To those living outside the Buckeye State, the Battle of Ohio hasn’t been much more than a skirmish in terms of NFL relevance. That changes Sunday at Paul Brown Stadium.
For the first time in six seasons the rivalry between the Cleveland Browns and Cincinnati Bengals means more than state bragging rights, side bets and being able to show your face at work Monday morning. Fans of the Baltimore Ravens and Pittsburgh Steelers will be rooting — grudgingly, of course — for the Browns to help them reel in the division-leading Bengals.
The 6-4 Bengals lead the AFC North over the Browns and Ravens, both at 4-5. Even the 3-6 Steelers are not totally out of the division chase.
The Browns won the Week 4 meeting 17-6 in Cleveland with quarterback Brian Hoyer. With Hoyer out for the season and Brandon Weeden benched, Jason Campbell — the 20th quarterback to make a start for the Browns since their return to the league in 1999 — tries to give Cleveland its first Battle of Ohio season sweep since 2002.
“It’s a big rivalry. It’s my first year here so I haven’t been able to be in the ones in the past,” Campbell said, “but being here in Ohio I understand it’s a huge game. It’s a more important game because it’s a division game. That’s what makes the stakes really high.”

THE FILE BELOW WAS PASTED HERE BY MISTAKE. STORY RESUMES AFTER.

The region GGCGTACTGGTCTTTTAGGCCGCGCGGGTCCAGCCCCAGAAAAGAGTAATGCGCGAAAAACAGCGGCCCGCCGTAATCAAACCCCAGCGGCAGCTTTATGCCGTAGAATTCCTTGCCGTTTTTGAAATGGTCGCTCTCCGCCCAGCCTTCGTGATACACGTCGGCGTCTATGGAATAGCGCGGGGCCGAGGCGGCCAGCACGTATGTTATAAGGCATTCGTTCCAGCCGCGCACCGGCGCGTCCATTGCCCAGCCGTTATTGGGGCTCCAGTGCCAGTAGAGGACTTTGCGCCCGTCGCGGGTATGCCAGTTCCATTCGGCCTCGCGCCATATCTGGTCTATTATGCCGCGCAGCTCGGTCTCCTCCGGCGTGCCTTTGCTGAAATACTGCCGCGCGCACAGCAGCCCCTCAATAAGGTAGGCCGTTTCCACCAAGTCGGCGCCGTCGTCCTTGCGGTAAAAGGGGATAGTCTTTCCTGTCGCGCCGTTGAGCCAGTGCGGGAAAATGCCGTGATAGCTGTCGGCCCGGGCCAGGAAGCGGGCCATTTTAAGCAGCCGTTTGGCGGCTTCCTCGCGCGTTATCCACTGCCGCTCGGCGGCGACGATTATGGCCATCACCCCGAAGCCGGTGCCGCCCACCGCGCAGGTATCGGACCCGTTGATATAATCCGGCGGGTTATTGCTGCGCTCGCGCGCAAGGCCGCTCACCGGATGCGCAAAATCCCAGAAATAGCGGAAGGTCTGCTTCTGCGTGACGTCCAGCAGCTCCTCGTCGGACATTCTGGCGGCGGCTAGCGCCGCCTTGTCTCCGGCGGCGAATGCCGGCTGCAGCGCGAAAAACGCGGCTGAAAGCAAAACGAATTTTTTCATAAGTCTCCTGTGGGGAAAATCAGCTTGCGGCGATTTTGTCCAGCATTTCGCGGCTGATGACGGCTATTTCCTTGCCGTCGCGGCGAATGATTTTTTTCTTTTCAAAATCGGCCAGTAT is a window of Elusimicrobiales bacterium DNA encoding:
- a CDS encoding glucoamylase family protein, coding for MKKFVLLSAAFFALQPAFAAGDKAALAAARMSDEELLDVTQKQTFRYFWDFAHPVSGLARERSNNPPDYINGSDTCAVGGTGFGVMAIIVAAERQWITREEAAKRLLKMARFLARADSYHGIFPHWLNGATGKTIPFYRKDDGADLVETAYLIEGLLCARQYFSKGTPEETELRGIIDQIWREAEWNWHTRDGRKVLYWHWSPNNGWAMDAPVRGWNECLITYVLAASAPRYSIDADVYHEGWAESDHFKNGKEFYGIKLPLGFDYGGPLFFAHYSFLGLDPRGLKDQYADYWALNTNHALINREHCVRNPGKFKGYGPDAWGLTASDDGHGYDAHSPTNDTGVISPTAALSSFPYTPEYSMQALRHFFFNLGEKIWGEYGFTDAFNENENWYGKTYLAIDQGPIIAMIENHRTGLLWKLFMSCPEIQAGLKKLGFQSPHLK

How high? Consider this: Sunday’s game marks the first time since 1995 the Browns and Bengals have met when both teams held first and second place in the division. It’s also their biggest meeting since Week 16 of the 2007 season. That’s when a 19-14 Bengals’ victory severely damaged the Browns’ postseason chances.
Cincinnati leads the regular-season series 42-38, including a 26-14 record at home.
Coaches tend to shy away from the term “must-win.” But for a Bengals team coming off two straight overtime losses a win over the Browns would certainly give them a needed push toward their first division title since 2009.
“Well, I don’t want to help them,” Bengals coach Marvin Lewis said of the increasingly competitive AFC North. “I’ve just got to worry about us. That’s the important thing, that every time we come out here, it means something. Hopefully we’ve built to that, where every game means another opportunity down the line. That’s what’s important. That’s what everybody strives for.”
A Browns win would tighten up the AFC North race and keep them in the wild-card hunt. Both Cleveland and Baltimore (along with Miami and San Diego) are one game behind the New York Jets for the final playoff spot. The Browns, who haven’t made the postseason since 2002, need some rare road wins to get there.
Cleveland is 33-83 on the road since 1999, including a 1-3 record this season. Four of its final seven games are on the road — at Cincinnati, New England, the Jets and Pittsburgh.
“It takes great focus to win on the road,” Cleveland coach Rob Chudzinski said. “It’s a mentality, a business mentality when you go on those trips that you have to go and play a full-team game. That’s where we’re at; offense, defense, special teams have to play well together. … You don’t have a lot of fans so you have to generate your own energy. Those are the things that we need to try to do this weekend.”
Browns at Bengals, 1 p.m., Ch. 7, 12, 95.7, 102.7, 104.7, 700, 1290